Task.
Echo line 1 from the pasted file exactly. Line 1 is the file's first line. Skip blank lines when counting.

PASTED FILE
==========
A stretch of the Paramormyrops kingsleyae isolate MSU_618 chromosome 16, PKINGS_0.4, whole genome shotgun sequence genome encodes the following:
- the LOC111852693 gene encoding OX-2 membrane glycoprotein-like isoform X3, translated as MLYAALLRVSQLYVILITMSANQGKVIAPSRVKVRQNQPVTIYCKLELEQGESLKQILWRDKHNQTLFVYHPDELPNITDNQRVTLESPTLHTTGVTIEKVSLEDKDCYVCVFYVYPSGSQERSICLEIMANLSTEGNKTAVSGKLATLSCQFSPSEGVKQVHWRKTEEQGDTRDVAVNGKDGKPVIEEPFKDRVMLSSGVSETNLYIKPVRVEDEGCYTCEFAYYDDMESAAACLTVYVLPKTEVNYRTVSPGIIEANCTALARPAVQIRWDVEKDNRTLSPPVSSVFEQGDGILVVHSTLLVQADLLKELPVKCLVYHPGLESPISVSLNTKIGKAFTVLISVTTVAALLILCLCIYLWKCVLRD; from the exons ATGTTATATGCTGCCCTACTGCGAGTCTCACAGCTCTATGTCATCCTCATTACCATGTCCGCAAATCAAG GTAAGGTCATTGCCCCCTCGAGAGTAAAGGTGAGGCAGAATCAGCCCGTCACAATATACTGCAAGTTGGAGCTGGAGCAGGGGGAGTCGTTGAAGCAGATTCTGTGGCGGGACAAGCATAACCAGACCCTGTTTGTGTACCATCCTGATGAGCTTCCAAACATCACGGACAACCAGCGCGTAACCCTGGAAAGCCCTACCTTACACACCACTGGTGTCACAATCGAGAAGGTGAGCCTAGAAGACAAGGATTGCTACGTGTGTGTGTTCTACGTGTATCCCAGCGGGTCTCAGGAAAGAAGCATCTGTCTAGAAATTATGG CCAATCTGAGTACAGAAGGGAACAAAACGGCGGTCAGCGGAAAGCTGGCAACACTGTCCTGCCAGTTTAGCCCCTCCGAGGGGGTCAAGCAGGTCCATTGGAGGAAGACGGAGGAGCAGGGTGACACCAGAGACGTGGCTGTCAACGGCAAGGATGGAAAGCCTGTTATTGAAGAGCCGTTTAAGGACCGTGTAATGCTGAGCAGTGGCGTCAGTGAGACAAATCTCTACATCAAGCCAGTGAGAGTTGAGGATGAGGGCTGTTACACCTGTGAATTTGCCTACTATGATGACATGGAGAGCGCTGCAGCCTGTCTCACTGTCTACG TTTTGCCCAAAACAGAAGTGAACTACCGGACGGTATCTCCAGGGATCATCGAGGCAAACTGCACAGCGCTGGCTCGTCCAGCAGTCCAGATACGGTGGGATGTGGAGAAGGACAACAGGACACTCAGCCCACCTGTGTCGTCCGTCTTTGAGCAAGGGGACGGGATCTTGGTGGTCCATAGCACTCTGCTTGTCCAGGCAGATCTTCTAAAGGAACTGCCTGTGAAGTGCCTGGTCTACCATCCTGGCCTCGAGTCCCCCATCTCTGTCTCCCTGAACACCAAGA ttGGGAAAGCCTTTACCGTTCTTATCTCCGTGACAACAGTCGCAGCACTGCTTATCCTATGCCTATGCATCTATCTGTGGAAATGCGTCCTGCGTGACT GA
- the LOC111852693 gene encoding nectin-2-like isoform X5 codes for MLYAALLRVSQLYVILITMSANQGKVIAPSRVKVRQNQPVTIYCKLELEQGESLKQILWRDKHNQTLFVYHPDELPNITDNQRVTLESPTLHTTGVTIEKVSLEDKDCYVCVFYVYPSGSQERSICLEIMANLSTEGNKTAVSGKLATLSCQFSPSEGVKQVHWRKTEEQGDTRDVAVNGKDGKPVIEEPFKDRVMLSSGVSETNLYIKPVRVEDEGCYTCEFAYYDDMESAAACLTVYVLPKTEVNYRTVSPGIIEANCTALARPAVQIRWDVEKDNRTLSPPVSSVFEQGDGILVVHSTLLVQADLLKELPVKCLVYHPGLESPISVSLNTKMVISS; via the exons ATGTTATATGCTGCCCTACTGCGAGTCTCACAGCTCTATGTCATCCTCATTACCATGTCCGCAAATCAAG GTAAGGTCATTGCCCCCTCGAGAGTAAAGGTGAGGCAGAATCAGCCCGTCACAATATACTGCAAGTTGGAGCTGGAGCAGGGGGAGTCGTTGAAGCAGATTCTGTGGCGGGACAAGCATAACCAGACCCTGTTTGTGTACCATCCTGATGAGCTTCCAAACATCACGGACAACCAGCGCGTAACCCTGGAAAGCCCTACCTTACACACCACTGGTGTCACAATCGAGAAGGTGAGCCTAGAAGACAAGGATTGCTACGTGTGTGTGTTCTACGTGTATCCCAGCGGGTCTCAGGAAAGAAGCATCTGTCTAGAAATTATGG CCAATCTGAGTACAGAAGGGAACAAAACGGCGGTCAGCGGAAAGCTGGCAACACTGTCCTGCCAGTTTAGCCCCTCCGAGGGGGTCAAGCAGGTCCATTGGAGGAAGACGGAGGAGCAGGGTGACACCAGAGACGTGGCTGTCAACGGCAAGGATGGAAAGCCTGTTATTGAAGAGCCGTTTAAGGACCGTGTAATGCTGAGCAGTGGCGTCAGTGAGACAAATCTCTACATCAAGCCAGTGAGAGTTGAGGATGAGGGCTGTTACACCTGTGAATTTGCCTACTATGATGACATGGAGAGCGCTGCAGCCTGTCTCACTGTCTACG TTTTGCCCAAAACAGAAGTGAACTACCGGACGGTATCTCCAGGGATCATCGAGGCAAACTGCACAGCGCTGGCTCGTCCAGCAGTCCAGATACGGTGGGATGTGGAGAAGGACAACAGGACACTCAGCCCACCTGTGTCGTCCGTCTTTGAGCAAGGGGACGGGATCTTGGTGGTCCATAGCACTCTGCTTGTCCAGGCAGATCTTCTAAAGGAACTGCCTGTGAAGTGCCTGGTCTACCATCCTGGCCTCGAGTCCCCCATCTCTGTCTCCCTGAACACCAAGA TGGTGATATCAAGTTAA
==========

A stretch of the Paramormyrops kingsleyae isolate MSU_618 chromosome 16, PKINGS_0.4, whole genome shotgun sequence genome encodes the following: